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A Pilot Study Connecting Youth With Emotional or Behavioral Difficulties to Summer Work Experiences

Despite the potential contributions of adolescent employment to postschool success, many youth who experience emotional and behavioral difficulties (EBD) do not access these opportunities. This intervention study examined the effects of a package of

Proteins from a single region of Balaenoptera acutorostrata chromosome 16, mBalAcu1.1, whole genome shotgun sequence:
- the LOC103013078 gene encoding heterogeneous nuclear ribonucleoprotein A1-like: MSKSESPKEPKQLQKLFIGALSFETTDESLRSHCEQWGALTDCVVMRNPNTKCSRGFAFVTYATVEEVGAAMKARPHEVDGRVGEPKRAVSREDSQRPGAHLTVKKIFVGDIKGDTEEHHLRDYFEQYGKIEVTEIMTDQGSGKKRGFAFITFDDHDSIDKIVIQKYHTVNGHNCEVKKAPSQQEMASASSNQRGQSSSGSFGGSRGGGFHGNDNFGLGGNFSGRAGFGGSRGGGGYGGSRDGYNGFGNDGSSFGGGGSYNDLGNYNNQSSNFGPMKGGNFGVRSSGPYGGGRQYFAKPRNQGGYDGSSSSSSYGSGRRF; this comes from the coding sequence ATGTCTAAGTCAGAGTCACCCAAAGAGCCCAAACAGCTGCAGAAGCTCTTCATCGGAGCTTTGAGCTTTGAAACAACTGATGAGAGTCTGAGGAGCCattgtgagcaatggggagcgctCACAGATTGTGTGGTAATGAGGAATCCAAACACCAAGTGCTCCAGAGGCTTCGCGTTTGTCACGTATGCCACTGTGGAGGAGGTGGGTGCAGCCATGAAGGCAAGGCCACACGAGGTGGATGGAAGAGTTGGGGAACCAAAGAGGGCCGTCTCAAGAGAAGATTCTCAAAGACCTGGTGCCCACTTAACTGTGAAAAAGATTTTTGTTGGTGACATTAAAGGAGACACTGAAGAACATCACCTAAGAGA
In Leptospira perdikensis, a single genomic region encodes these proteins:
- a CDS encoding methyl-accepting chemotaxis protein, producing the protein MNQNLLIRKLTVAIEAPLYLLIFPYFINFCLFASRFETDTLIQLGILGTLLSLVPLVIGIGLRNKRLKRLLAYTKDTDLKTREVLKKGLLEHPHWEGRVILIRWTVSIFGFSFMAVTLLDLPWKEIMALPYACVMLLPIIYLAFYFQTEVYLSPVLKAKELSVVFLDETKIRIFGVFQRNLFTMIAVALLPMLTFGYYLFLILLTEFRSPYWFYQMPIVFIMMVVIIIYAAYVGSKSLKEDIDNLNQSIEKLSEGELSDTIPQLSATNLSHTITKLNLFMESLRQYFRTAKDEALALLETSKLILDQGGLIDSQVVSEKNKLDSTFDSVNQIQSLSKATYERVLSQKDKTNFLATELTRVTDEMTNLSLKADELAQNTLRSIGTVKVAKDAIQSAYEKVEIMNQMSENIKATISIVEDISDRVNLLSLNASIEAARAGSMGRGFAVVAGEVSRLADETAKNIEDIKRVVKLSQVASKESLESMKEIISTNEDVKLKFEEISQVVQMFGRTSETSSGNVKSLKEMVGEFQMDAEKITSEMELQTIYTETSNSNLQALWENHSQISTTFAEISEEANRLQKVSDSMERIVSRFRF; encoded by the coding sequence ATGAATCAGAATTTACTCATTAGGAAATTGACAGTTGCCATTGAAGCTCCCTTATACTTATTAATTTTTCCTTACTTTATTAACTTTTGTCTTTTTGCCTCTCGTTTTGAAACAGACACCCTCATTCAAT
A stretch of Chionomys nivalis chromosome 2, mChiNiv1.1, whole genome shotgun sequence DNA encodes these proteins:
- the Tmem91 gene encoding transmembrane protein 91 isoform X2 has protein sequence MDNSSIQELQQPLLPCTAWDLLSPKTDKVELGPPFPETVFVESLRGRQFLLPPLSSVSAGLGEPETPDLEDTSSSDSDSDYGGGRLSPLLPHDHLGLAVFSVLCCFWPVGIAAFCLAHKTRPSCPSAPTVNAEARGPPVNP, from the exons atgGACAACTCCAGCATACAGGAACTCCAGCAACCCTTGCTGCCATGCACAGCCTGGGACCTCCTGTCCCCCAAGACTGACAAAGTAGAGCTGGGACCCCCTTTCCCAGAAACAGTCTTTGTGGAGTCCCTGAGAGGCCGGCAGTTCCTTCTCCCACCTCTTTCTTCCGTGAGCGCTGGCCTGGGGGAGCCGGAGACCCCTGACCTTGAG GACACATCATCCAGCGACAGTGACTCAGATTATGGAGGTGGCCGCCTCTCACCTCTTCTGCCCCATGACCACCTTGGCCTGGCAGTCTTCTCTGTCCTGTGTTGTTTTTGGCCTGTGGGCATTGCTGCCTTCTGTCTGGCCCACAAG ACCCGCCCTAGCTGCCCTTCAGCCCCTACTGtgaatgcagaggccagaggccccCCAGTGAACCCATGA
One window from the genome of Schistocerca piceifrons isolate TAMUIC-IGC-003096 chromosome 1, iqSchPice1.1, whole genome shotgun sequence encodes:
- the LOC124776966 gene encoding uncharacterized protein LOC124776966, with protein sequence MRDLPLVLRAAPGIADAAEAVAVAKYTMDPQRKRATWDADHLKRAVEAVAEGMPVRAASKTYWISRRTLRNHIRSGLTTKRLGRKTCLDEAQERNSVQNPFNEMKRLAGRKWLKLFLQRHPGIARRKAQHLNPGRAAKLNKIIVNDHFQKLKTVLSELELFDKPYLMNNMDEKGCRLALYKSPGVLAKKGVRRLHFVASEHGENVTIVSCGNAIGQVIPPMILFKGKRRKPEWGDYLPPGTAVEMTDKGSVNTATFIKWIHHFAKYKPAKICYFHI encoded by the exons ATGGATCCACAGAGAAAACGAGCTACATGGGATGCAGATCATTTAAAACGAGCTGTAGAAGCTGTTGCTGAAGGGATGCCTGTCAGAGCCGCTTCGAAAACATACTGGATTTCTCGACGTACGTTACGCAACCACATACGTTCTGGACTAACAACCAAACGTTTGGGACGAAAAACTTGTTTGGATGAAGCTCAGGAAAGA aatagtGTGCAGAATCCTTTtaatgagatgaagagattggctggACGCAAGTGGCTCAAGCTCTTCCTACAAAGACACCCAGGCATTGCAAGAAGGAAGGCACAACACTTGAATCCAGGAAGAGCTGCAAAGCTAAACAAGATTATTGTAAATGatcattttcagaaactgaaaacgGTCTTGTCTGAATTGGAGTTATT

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Transcript  Career Development for Exceptional Individuals online version of this article can be found at: DOI: 10.1177/0885728810395745 2011 34: 95 srcinally published online 15 February 2011 Career Development for Exceptional Individuals  Erik W. Carter, Audrey A. Trainor, Nicole Ditchman and Laura Owens A Pilot Study Connecting Youth With Emotional or Behavioral Difficulties to Summer Work Experiences  Published by:  Hammill Institute on Disabilities   Division on Career Development and Transition and  can be found at: Career Development for Exceptional Individuals  Additional services and information for Email Alerts: Subscriptions: Reprints: Permissions:  What is This? - Feb 15, 2011OnlineFirst Version of Record - Jun 30, 2011Version of Record >>  at UNIV OF WISCONSIN on December 7, 2012cde.sagepub.comDownloaded from   Career Development for Exceptional Individuals34(2) 95  –106© 2011 Hammill Institute on DisabilitiesReprints and permission: 10.1177/0885728810395745 As youth transition through high school to adulthood, the  paths they take typically involve some type of formal or informal work experience (Zimmer-Gembeck & Mortimer, 2006). Indeed, working during adolescence can convey an array of potential benefits by promoting greater career aware-ness, fostering skill development, providing extra income, and enhancing developmental and postschool outcomes (Staff & Schulenberg, 2010). It is not surprising, therefore, that recognition of the importance of early work experi-ences for youth with disabilities is pervasive within recom-mended and evidence-based practices in secondary transition (e.g., National Alliance for Secondary Education and Tran-sition, 2005; Rusch, Hughes, Agran, Martin, & Johnson, 2009; Test, Mazotti, et al., 2009).For youth experiencing emotional and behavioral diffi-culties (EBD), these early career development markers appear to be elusive. Research indicates that adolescents with EBD have especially limited involvement in school-sponsored or community-based jobs during high school (Wagner & Davis, 2006). This absence of formative work experiences may contribute to the disappointing postschool employment outcomes highlighted across numerous longi-tudinal and follow-up studies (Karpur, Clark, Caproni, & Sterner, 2005; Newman, Wagner, Cameto, & Knokey, 2009). Furthermore, many students with EBD may not meet eligi- bility requirements for postschool support, such as vocational rehabilitation, making it imperative that they gain meaning-ful vocational experiences and appropriate support during the high school years.Although early work experience can occur in many contexts—including school-sponsored internships, off-campus work experiences, or afterschool and weekend  jobs—summer offers a particularly beneficial context within which to obtain these experiences. In addition to circum-venting conflicts with homework responsibilities and extra-curricular involvement, summer jobs offer an avenue for engaging youth in positive activities during what can be a relatively unstructured time. Yet, these summer experiences appear to be particularly restricted for youth with EBD. Findings from Wave 1 of the  National Longitudinal Transition Study-2  indicated that only 47% of high school students with emotional disturbance were reported to have partici- pated in summer work experiences during the previous year . et a.Career Deveopment or Exceptona Invuas   © 2011 Hammill Instituteon DisabilitiesReprintsand permission: 1 University of Wisconsin, Madison, WI, USA 2 Illinois Institute of Technology, Chicago, IL, USA 3 University of Wisconsin, Milwaukee, WI, USA Corresponding Author: Erik W. Carter, Department of Special Education, Box #228, Peabody College, Vanderbilt University, Nashville, TN 37203, USA Email: A Pilot Study Connecting Youth With Emotional or Behavioral Difficulties to Summer Work Experiences Erik W. Carter  1 , Audrey A. Trainor  1 , Nicole Ditchman 2 , and Laura Owens 3 Abstract Despite the potential contributions of adolescent employment to postschool success, many youth who experience emotional and behavioral difficulties (EBD) do not access these opportunities. This intervention study examined the effects of a package of strategies designed to increase access to summer work experiences. Fifty-seven youth with EBD from seven high schools were randomly assigned to intervention and comparison groups. A significantly higher proportion of youth in the intervention group were employed toward the end of the summer relative to youth from their same schools in the comparison group. Intervention components were rated as feasible to implement and acceptable to relevant stakeholders. Steps to sharpen the intervention’s ability to address the transition-related needs of youth with EBD are discussed. Keywords transition, employment, emotional disturbance, community organizing, high school  at UNIV OF WISCONSIN on December 7, 2012cde.sagepub.comDownloaded from   96 Career Development for Exceptional Individuals   34(2) (Wagner, Newman, Cameto, Levine, & Marder, 2003). Similarly, Carter, Trainor, Ditchman, Swedeen, and Owens (in press) found that only 32% of youth with EBD held paid or unpaid community-based jobs throughout the summer months, compared with 57% of students with learning dis-abilities from the same schools. These challenges are further compounded by the recent decline in summer employment opportunities for all youth associated with the country’s cur-rent economic challenges (Sum, McLauglin, Khatiwada, & Palma, 2008). In fact, increasing summer employment of youth was the focus of funding activities from the recent American Recovery and Reinvestment Act of 2009.The purpose of our research project was to develop, pilot, and evaluate an intervention package aimed at increasing the summer work experiences for youth with disabilities, with an emphasis on youth with EBD. To identify promis-ing intervention components that were empirically or con-ceptually linked to improved employment outcomes and would be both feasible to implement and acceptable to rel-evant stakeholders, we reviewed the extant transition litera-ture and drew upon key findings from earlier descriptive and qualitative phases of our development project. Through this  process, we attempted to address the following salient issues.First, successfully connecting youth with disabilities to community-based work experiences is predicated on both the availability and awareness of employment opportunities and resources within the local community. Special educa-tors and transition personnel may have limited knowledge about employment-related opportunities and resources outside of those offered by the school (Trainor, Carter, Owens, & Swedeen, 2008). In many communities, an array of disability-specific and generically available programs and services has the potential to support summer employment,  but either remains unfamiliar to or untapped by planning teams. Efforts to identify and disseminate this information  by drawing upon diverse community perspectives have  been recommended as a way of informing and supporting transition programming (Crane & Mooney, 2005; Tindle, Leconte, Buchanan, & Taymans, 2005).Second, individualization is a defining feature of second-ary transition services for youth with disabilities. For stu-dents with EBD—who possess a diverse range of strengths, needs, skills, and interests—targeted planning efforts may  be critical when considering employment possibilities and exploring possible school-based and community-based sup- ports. Efforts to address the summer months within transition  planning could help ensure that the connections, supports, and resources youth need to access summer work and other community experiences are in place long before the school year ends (Carter, Swedeen, & Trainor, 2009).Third, individualized planning efforts are likely to be insufficient if intentional efforts are not made to support youth in connecting to local employment opportunities and needed supports (Hughes et al., 2004). Students with EBD may require assistance and support from adults related to finding, learning, and maintaining a job (Carter, Trainor, Sun, & Owens, 2009). As a result, the steps staff take with and on behalf of youth with disabilities hold great potential to influence the summer outcomes they attain (Trainor, 2007).Fourth, developing and strengthening relationships and linkages among school transition teams, local employers, and other community members is a recommended compo-nent of comprehensive secondary transition programs. Special educators may be unaware of the specific needs of local employers, have limited time and training to do job develop-ment effectively, or have few connections to the broad range of potential employers in their community. Bridging the spheres of school, work, and community could result in greater access to existing networks of employers and uncover employment opportunities that more closely match stu-dents’ individualized interests (Carter, Trainor, Cakiroglu, et al., 2009).In this study, we conducted a randomized evaluation of the efficacy and feasibility of a package of intervention strategies aimed at connecting youth with EBD to summer work experiences. Specifically, we sought to answer the following research questions. First, does a multicomponent intervention package show promise as an effective strategy for improving the summer employment outcomes of youth with EBD at two time points? Second, what was the nature of the employment and other community activities experi-enced by these youth during the summer months? Third, how did participating stakeholders evaluate the social valid-ity of elements of the intervention package? Method Participants and Recruitment Participants included 57 high school students with EBD. Demographics for participating students are displayed in Table 1. Although most youth were served under the state’s special education category of “emotional behavioral dis-ability,” youth with other primary disability categories also  participated. The average composite index score (  M    =  88.1; SD   =  16.0) on the  Behavioral and Emotional Rating Scale-2  (  BERS-2 ; Epstein, 2004) fell in the 21st percentile, indicat-ing that 79% of same age and gender youth not identified with EBD in the normative sample had higher ratings. The intervention ( n   =  33 students) and comparison ( n   =  24 stu-dents) groups did not differ significantly on the variables of age, gender, race/ethnicity, free/reduced-price lunch (FRL) eligibility, or  BERS-2  scores.We worked with staff at each of seven high schools to recruit participants. These liaisons initially were instruc-ted to invite youth receiving special education under the state’s primary or secondary label of “emotional behavioral disabilities.” However, schools varied in how they served at UNIV OF WISCONSIN on December 7, 2012cde.sagepub.comDownloaded from   Carter et al. 97 youth experiencing emotional or behavioral difficulties, with some schools serving them within other special educa-tion categories. Although 70 youth provided permission to  participate in this study, we excluded seven youth from the final analysis because the available documentation (i.e., IEPs,  BERS-2  ratings, supplemental teacher comments) did not indicate the presence of substantial emotional or behav-ioral difficulties. In addition, we later excluded six youth— all in the comparison group—whom we were unable to contact at any point during the summer, resulting in the final sample of 57 youth.Because substantial variability can exist across high schools and communities, we randomly assigned youth to intervention and comparison (“business as usual”) groups from within  each participating school. Our goal was to recruit five youth in each group from each high school. Prior to mailing out permission forms, liaisons were provided instructions to (a) create a list of all youth at their school meeting the study criteria, (b) order the list based on whom they perceived would be most likely to participate in a proj-ect focused on summer employment, and (c) alternately assign either an A or a B to each name on the list. Thus, although students were not randomly selected, we randomly assigned each letter to either the intervention or comparison group at each high school. Liaisons mailed permission forms to the first 10 youth listed for each group, with addi-tional mailings if the recruitment goal was not met within approximately 2 weeks. High Schools Seven high schools serving geographically and economi-cally diverse communities participated in this study, each of which had participated in previous phases of our project. Average student enrollment was 1,716 students ( SD   =  580). Across schools, average race/ethnicity composition of the Table 1.  Participant Characteristics by Intervention and Comparison GroupVariableInterventionComparisonTest statistic N 3324 Age a 17.2(1.1)16.7(1.2) t (55) =   − 1.82, p   =  .074Gender b χ 2 (1, N   =  57) =  1.60, p   =  .206 Female12(36.4%)5(20.8%) Male21(63.6%)19(79.2%) Race/ethnicity b χ 2 (1, N   =  57) =  0.39, p   =  .553 African American3(9.1%)3(12.5%) European American27(81.8%)18(75.0%) Latino/Hispanic2(6.1%)3(12.5%) Native American1(3.0%)0(0%) Free/reduced lunch status b χ 2 (1, N   =  57) =  0.22, p   =  .640 Eligible13(39.4%)16 (66.7%) Not eligible20(60.6%)8 (33.3%) Disability b,c  Emotional disorder23(69.7%)17(70.8%) Learning disability7(21.2%)4(16.7%) Other health impairment5(15.2%)3(12.5%) Speech/language disability1(3.0%)2(8.3%) Orthopedic impairment1(3.0%)0(0%) Autism2(6.1%)1(4.2%) Cognitive disability0(0%)1(4.2%) BERS-2 a  Composite strength index86.5(15.6)90.5(16.7) t (52) =  0.88, p   =  .381 Interpersonal strength8.1(2.7)8.1(2.9) t (52) =  0.87, p   =  .988 Family involvement7.6(3.3)7.8(3.0) t (52) =  0.63, p   =  .800 Intrapersonal strength8.2(3.2)9.7(2.7) t (52) =  0.30, p   =  .075 School functioning7.5(2.4)7.6(2.5) t (52) =  0.61, p   =  .983 Effective strength8.8(3.4)9.9(3.6) t (52) =  0.91, p   =  .235 Note. BERS-2  composite strength index has a mean of 100 and a standard deviation of 15; scaled scores have a mean of 10 and a standard deviation of 3. a  M  ( SD ). b Frequency (%). c More than one could be coded, resulting in totals exceeding 100%.  at UNIV OF WISCONSIN on December 7, 2012cde.sagepub.comDownloaded from   98 Career Development for Exceptional Individuals   34(2) student population was 86% European American (range, 62%–97%), 5% Latina/o (range, 1%–11%), 4% African American (range, 1%–14%), 4% Asian American (range, 1%–12%), and 1% American Indian (range, 0%–2%). An average of 16% (range, 1%–27%) of students at these schools were eligible for FRL, 12.5% (range, 8%–17%) were eli-gible for special education, and 2.5% (range, 1.0%–3.2%) received services under the state’s category of emotional  behavioral disabilities. Monthly seasonally adjusted adult unemployment rates in the state ranged from 4.6% to 5.1% during the summer of 2008, relative to overall national unemployment rates ranging from 5.5% to 6.1%. Minimum wage increased from $5.85 to $6.55 midway through the summer.  Measures We gathered information about the employment and com-munity experiences of participating youth at two points during the summer (mid-June and early August), using a structured telephone interview protocol. This interview pro-tocol was used with almost 400 youth in an earlier descrip-tive phase of our project and drew upon questions used in descriptive and longitudinal studies involving youth with and without disabilities (see Carter et al., in press). Telephone interviews were conducted with youth (76.0%), parents or guardians (18.3%), youth and a parent together (4.8%), or another relative (1.0%) to profile students’ summer experi-ences. We mailed a print survey to gather information for three students we could not reach by phone. Summer work status . During each interview, we asked whether the student was currently working and whether he or she had worked at any point during the summer. For youth holding either a paid or unpaid job, we asked about and coded  primary job responsibilities , hours worked per week  , typical work schedule , hourly pay , length of employment  ,  person(s) helping youth find the job  (if any),  provision of  school or other agency support  , and transportation modes  (see Table 3 for example response options). When we spoke directly with youth, we also asked them to rate their satis-faction with six aspects of their job using a 4-point scale (e.g. very dissatisfied, somewhat dissatisfied, somewhat satisfied, very satisfied). When youth were not working, we asked about their continued interest in finding summer work. If the answer was  yes , we asked (a) how long the youth had been looking, (b) the steps he or she had taken to search for a job, (c) who helped the youth with his or her search, and (d) what they perceived would help the youth with finding a job. When the answer was no , we asked res- pondents to share why. Community engagement . To ascertain the involvement of youth in other community activities, we also asked whe ther youth were involved in each of 23 nonwork activities (e.g., attending summer school, hanging out with friends, playing on a sports team, volunteering) during the  prior two weeks. When respondents mentioned an addi-tional activity that could not be subsumed under an existing category (e.g., driver’s education classes, tutoring), we tal-lied it as an “other activity.” Expectations and motivation for summer employment . Dur-ing the spring semester, we asked youth, their special edu- cation teachers, and parents to complete questionnaires asking  about their expectations for whether participating youth would be likely to work either part-time or full-time during the upcoming summer (i.e., yes, unsure, no). In addition, they were asked to report their perceptions of the extent to which participating youth were motivated to find a job or continue working for the upcoming summer (i.e., not at all, a little, somewhat, very). Design and Intervention We evaluated the efficacy of a multicomponent interven-tion package at improving the summer work experiences of youth with EBD using a post-test only, randomized experi-mental design. The intervention consisted of five primary components. The first two components were indirect and  provided information that could conceivably have been used for all youth in a school, including youth in both groups. The remaining three components were intended as active strate-gies specifically targeted for youth in the intervention group. Community conversations . We hosted an evening event in each community to (a) promote discussion of how various community members might individually and collectively expand local employment opportunities for youth with dis-abilities and (b) identify potential partners willing to col-laborate with high schools on this issue (see Carter, Owens, et al., 2009). Each event was held during the spring semes-ter, and, though open to anyone in the community, partici- pating youth and their families were not required to attend. Across communities, average attendance was 35 (range, 17 to 61) and included individuals identifying themselves as representatives from adult service agencies (21%), high school staff (20%), family members (19%), employers (12%), youth (8%), local government representatives (5%), and others (15%; e.g., local media, community organizations). These 2-hour conversations were based on the World Café model (Brown & Isaacs, 2005) and included a series of small-group discussions and brainstorming sessions and a large-group conversation focused on two specific questions (i.e., What can we  as a community do to open up summer employment opportunities for youth with disabilities? What would  I   be willing to do to facilitate summer employment opportunities for youth with disabilities?). Ideas and next steps generated during each conversation were compiled by the research team and shared back with attendees and other community stakeholders. Resource mapping  . During the spring semester, we assembled resource maps for each community identifying generically available and disability-specific programs, services, and at UNIV OF WISCONSIN on December 7, 2012cde.sagepub.comDownloaded from